Great Salt Lake (GSL) is a under researched and unknown, by many, salt water lake. Great Salt Lake spans about 75 miles long, and 28 miles wide, and covers 1,700 square miles, and is the largest saltwater lake in the western hemisphere.
GSL is considered a terminal lake because it does not reach the ocean. The water that feeds into GSL, starts in the Wasatch Mountains, travels down the seven canyons where is stops in the lake. The fresh water sources that feed into the lake are, the Bear River, Weber River, and the Jordan River. These tributary rivers continually bring minerals and small amounts salt dissolved into GSL.
When the water evaporates it leaves minerals and salt, resulting in saltier water over times. The saliently of GSL differs depending on the part of the lake you reside in— the north arm of the lake averages at 28% saliently and the south arm of the lake average at 12%. GSL is 3 to 5 times saltier than the ocean.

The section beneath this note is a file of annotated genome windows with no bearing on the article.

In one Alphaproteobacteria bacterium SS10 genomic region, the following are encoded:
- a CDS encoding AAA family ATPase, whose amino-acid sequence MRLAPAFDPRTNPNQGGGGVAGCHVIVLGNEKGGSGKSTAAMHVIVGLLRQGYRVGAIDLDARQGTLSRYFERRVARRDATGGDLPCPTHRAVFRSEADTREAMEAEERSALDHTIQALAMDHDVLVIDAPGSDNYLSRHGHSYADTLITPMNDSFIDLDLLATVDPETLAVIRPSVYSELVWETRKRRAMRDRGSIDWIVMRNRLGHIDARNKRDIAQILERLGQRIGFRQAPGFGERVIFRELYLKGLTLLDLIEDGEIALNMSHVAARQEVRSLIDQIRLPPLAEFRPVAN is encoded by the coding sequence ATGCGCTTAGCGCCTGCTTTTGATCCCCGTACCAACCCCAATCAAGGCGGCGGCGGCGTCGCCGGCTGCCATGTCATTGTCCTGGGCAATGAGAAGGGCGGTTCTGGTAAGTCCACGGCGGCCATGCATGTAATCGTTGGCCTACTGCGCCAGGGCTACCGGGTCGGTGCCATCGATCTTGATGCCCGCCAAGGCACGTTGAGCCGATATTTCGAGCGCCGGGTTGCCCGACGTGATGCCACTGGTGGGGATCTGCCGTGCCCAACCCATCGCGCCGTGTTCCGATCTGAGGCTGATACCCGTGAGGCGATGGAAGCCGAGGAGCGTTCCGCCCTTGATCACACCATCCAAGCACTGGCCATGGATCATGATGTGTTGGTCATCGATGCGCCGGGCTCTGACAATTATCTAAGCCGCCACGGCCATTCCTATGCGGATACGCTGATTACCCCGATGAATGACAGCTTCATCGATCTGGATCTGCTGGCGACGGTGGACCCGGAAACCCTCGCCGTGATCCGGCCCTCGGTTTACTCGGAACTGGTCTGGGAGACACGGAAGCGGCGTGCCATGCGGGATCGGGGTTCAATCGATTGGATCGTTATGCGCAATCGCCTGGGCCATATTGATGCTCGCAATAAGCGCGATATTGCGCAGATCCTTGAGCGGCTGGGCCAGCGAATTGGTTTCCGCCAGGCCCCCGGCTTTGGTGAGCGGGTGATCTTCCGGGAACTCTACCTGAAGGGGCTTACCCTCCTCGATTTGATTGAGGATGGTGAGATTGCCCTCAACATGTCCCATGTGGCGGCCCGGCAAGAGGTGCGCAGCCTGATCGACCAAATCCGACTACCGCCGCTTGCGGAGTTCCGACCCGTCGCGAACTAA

The watershed, around GSL, spans over 21,000 square miles and is home to millions of birds each year. These migratory birds stop at GSL to feed, nest, and rest before migrating to the next location. Every year millions of birds from 257 different species rely on the lake.
Great Salt Lake has a diverse ecosystem that is continually changing. Many species of plants, invertebrates, reptiles, amphibians, mammals, and birds rely on this lake for survival.
Learn More About Great Salt Lake from the Utah Water Science Center